Flowers At the Botanical park

Let us consider a scenario where you catch some exception and in the exception handler do some costly operation. You can write that code in either of the following ways

Method-1 : Separate method call

public class Program
{
    public static void Main(string[] args)
    {
        try
        {
            using (DataStore ds = new DataStore())
            {
                // ...
            }
        }
        catch (Exception ex)
        {
            ErrorReporter(ex);
        }
    }

    private static void ErrorReporter(Exception ex)
    {
        string path = System.IO.Path.GetTempFileName();
        ErrorDumper ed = new ErrorDumper(path, ex);
        ed.WriteError();

        XmlDocument xmlDoc = new XmlDocument();
        xmlDoc.Load(path);
        RemoteErrorReporter er = new RemoteErrorReporter(xmlDoc);
        er.ReportError();
    }
}

-

Method-2 : Inline

public static void Main(string[] args)
{
    try
    {
        using (DataStore ds = new DataStore())
        {
            // ...
        }
    }
    catch (Exception ex)
    {
        string path = System.IO.Path.GetTempFileName();
        ErrorDumper ed = new ErrorDumper(path, ex);
        ed.WriteError();

        XmlDocument xmlDoc = new XmlDocument();
        xmlDoc.Load(path);
        RemoteErrorReporter er = new RemoteErrorReporter(xmlDoc);
        er.ReportError();
    }
}

-

The simple difference is that in the first case the exception handler is written as a separate method and in the second case it is placed directly inline inside the handler itself.

The question is which is better in terms of performance?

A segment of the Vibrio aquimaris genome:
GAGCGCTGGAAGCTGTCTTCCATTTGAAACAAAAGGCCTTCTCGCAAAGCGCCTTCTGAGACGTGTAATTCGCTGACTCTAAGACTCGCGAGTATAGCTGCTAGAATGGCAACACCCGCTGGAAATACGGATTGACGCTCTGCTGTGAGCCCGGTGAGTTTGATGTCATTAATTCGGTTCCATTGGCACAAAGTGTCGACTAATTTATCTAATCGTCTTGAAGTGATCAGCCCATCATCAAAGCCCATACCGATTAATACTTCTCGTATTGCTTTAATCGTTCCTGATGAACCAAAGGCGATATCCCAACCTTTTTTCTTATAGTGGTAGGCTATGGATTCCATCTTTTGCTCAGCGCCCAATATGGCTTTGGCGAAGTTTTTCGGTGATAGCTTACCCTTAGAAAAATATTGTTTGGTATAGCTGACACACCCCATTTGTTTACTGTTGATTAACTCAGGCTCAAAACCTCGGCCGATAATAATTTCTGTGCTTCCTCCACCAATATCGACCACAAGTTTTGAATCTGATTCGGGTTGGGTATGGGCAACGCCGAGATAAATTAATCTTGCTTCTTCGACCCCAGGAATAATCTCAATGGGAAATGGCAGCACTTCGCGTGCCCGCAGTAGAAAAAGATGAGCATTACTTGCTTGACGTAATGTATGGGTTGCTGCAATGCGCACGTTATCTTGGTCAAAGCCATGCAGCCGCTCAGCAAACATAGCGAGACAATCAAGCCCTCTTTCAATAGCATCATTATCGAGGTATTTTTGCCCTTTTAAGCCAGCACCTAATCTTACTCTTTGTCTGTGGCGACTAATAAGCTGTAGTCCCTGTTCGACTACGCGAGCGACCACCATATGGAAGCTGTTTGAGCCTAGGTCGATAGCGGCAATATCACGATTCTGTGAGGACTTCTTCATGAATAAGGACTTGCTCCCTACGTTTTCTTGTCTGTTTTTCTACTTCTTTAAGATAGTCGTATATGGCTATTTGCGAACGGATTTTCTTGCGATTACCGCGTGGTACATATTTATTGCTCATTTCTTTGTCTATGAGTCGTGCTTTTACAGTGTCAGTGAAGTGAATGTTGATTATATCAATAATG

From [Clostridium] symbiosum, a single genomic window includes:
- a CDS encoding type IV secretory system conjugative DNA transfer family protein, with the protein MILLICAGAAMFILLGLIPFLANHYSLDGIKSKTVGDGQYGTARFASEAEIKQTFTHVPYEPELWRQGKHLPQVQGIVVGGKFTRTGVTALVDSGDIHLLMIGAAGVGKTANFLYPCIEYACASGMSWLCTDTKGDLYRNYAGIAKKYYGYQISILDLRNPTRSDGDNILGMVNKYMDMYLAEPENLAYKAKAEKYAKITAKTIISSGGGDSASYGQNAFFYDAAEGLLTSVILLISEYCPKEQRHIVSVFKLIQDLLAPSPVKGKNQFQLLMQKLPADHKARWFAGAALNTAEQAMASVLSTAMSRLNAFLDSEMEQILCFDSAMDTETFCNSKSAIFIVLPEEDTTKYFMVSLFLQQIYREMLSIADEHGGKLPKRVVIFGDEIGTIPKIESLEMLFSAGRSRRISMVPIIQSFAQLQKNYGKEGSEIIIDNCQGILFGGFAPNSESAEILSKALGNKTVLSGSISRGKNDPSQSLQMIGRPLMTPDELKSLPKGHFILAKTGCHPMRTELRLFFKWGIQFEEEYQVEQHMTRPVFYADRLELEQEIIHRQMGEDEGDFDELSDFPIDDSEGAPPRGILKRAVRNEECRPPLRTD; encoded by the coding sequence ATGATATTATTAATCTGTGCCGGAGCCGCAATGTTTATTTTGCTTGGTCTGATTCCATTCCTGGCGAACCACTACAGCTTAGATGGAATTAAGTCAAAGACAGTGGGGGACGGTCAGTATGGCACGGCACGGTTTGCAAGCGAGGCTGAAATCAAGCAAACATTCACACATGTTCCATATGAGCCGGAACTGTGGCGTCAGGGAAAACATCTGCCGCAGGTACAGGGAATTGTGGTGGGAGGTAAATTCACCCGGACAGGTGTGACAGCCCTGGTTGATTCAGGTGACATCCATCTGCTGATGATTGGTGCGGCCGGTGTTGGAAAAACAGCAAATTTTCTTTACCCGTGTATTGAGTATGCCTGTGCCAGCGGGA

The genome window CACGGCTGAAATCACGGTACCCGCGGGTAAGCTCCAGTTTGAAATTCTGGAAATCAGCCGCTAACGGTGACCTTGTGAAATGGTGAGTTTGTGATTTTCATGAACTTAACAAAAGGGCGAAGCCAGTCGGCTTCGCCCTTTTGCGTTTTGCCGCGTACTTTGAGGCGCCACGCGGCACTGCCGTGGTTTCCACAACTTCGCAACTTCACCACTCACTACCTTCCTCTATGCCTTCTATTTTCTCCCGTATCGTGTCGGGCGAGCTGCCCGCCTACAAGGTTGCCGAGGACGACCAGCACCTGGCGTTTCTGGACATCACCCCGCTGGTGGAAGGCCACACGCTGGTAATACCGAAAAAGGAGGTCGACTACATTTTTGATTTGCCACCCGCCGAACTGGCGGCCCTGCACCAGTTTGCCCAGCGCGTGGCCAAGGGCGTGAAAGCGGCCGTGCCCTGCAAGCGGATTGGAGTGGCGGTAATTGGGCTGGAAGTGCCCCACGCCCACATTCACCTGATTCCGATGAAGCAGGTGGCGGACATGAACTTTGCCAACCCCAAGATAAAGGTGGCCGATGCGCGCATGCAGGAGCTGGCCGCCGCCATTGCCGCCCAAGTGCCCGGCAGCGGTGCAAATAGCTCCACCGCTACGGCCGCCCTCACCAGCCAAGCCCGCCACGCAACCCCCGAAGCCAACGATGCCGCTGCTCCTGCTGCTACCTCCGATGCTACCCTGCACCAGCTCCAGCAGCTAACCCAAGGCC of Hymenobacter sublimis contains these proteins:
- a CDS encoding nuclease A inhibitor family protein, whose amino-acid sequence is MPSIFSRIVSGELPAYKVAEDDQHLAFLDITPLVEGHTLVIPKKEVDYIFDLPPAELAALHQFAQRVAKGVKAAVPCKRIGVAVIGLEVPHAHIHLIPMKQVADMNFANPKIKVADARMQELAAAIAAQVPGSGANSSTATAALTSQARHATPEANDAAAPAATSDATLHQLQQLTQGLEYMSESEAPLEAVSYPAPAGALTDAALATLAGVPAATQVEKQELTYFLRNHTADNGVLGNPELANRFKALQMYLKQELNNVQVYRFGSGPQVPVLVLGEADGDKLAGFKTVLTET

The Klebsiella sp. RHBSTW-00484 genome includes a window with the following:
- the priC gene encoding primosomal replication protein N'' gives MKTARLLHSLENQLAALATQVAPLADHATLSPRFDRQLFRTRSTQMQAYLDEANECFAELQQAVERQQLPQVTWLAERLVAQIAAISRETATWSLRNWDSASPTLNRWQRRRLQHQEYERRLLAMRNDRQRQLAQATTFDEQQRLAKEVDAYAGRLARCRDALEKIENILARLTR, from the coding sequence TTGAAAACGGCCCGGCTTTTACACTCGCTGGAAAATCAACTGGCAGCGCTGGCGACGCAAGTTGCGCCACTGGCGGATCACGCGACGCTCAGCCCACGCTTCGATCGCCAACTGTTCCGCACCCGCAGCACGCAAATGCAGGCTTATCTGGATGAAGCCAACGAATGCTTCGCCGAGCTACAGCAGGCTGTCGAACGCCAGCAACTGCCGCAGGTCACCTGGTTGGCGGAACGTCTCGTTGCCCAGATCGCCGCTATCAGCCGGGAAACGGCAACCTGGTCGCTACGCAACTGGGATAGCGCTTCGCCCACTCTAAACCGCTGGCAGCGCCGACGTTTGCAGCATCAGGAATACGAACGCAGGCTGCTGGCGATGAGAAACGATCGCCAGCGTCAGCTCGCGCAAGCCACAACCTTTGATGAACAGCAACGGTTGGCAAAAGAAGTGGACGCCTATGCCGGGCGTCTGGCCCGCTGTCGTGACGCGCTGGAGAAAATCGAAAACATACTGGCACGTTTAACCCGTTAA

In case you do have significant code and type reference in the handler and you expect the exception to be thrown rarely in an application execution then the Method-1 is going to be more performant.

The reason is that just before executing a method the whole method gets jitted. The jitted code contains stubs to the other method's it will call but it doesn't do a recursive jitting. This means when Main gets called it gets jitted but the method ErrorReporter is still not jitted. So in case the exception is never fired all the code inside ErrorReporter never gets Jitted. This might prove to be significant saving in terms of time and space if the handling code is complex and refers to type not already referenced.

However, if the code is inline then the moment Main gets jitted all the code inside the catch block gets jitted. This is expensive not only because it leads to Jitting of code that is never executed but also because all types referenced in the catch block is also resolved resulting in loading a bunch of dlls after searching though the disk. In our example above System.Xml.dll and the other dll containing remote error reporting gets loaded even though they will never be used. Since disk access, loading assemblies and type resolution are slow, the simple change can prove to give some saving.